Legislation designed to draw Hollywood filmmakers to Nevada was unanimously approved Thursday by the Senate Finance Committee.
But the Republicans on the panel reserved the right to change their votes when Senate Bill 165 reaches the Senate floor.
The amended version, according to sponsor Sen. Aaron Ford, D-Las Vegas, limits the bill to a four-year pilot project and removes live-entertainment tax as one of the revenue streams the tax credits can be applied to.
It also cuts the total transferrable tax credits that can be issued each year from $35 million to $20 million, he said, and the maximum allowable credits for any person providing labor services on a film from $1 million to $750,000.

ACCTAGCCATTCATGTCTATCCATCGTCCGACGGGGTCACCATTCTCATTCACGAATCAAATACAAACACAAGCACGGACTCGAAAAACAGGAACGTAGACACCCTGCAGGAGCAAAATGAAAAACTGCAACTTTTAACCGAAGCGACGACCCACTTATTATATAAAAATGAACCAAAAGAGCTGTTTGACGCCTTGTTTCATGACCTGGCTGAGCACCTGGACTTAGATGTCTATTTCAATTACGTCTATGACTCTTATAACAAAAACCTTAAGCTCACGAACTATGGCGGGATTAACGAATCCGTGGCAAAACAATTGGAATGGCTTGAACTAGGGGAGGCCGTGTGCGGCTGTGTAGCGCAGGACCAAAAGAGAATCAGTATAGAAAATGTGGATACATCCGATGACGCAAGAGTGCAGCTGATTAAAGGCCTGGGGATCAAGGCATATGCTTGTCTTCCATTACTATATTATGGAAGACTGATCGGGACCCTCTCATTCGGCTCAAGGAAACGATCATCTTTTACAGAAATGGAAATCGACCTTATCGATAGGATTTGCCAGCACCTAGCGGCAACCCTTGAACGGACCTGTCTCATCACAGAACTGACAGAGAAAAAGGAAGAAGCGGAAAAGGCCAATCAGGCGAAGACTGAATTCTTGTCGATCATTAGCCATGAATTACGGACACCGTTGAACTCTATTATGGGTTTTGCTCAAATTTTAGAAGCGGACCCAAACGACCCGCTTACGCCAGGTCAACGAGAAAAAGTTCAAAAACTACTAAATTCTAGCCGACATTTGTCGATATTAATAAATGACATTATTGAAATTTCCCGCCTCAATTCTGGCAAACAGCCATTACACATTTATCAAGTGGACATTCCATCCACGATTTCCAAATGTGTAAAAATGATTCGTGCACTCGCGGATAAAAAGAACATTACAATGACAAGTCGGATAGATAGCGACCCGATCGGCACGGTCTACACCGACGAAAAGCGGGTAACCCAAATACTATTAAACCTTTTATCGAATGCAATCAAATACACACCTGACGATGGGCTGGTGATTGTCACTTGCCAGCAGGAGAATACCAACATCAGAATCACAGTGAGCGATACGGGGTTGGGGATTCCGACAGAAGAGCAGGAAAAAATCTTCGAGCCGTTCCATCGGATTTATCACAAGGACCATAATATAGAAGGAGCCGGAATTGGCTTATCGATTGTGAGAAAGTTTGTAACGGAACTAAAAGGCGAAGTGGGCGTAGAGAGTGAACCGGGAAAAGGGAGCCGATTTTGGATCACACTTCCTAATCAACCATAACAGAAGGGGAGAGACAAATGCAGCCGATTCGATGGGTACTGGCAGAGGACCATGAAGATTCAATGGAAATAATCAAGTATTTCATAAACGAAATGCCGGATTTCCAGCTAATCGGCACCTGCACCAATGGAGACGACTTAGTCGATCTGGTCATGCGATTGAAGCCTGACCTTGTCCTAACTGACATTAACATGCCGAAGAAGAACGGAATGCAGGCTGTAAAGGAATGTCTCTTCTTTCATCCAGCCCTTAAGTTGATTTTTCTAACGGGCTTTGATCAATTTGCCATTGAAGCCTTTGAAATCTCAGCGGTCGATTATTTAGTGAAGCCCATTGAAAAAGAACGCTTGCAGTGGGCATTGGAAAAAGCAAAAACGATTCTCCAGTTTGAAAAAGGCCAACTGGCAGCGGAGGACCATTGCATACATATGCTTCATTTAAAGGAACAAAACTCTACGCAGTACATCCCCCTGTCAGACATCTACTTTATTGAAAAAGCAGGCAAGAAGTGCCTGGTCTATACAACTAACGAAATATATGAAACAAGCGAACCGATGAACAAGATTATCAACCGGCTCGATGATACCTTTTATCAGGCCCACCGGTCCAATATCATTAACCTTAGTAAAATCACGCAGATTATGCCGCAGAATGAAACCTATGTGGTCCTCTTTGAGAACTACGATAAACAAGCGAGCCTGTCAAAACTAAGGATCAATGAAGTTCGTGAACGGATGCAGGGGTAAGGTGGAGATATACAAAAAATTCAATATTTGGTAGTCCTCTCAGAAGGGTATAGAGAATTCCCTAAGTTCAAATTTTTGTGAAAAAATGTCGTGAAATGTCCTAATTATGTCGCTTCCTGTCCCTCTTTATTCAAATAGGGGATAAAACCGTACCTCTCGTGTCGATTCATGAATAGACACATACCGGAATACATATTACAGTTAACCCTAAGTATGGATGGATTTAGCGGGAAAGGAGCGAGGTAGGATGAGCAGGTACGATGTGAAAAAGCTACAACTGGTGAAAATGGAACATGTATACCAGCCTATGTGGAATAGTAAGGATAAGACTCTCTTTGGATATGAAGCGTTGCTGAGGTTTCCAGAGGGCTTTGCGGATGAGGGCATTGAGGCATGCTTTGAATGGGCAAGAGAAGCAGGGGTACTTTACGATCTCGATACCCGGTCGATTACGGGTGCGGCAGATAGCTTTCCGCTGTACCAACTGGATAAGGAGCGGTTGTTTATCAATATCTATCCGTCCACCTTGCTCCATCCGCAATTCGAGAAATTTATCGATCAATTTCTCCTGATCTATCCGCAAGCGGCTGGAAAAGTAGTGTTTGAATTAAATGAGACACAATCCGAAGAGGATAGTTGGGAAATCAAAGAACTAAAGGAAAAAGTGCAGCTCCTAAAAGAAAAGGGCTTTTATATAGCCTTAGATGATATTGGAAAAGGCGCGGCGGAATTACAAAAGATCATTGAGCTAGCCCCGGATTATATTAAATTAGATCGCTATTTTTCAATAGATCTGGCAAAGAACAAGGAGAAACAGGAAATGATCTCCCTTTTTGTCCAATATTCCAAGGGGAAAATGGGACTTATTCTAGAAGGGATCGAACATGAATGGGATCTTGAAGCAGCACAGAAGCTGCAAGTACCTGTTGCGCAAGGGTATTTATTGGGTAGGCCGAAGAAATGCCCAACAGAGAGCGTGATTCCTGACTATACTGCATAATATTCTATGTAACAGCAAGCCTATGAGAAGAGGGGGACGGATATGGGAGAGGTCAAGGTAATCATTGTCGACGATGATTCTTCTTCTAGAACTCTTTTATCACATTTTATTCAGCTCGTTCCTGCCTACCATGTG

There was extensive testimony — including strong support from actor Nicolas Cage — when the bill was introduced. Backers said it was designed to give the film industry the encouragement it needs to bring productions to Nevada. When that happened, they said, numerous other support industries also would come here, providing a major boost to the economy.
Critics pointed out that the film industry really couldn’t us the tax credits being offered, and that those credits would just become a commodity sold on the open market to those who could use them to offset state taxes.
In addition to the changes Ford included, Finance Chairman Debbie Smith, D-Sparks, added an amendment requiring that companies coming to the state for a film production get a state business license.
The measure is expected to receive a vote on the Senate floor today.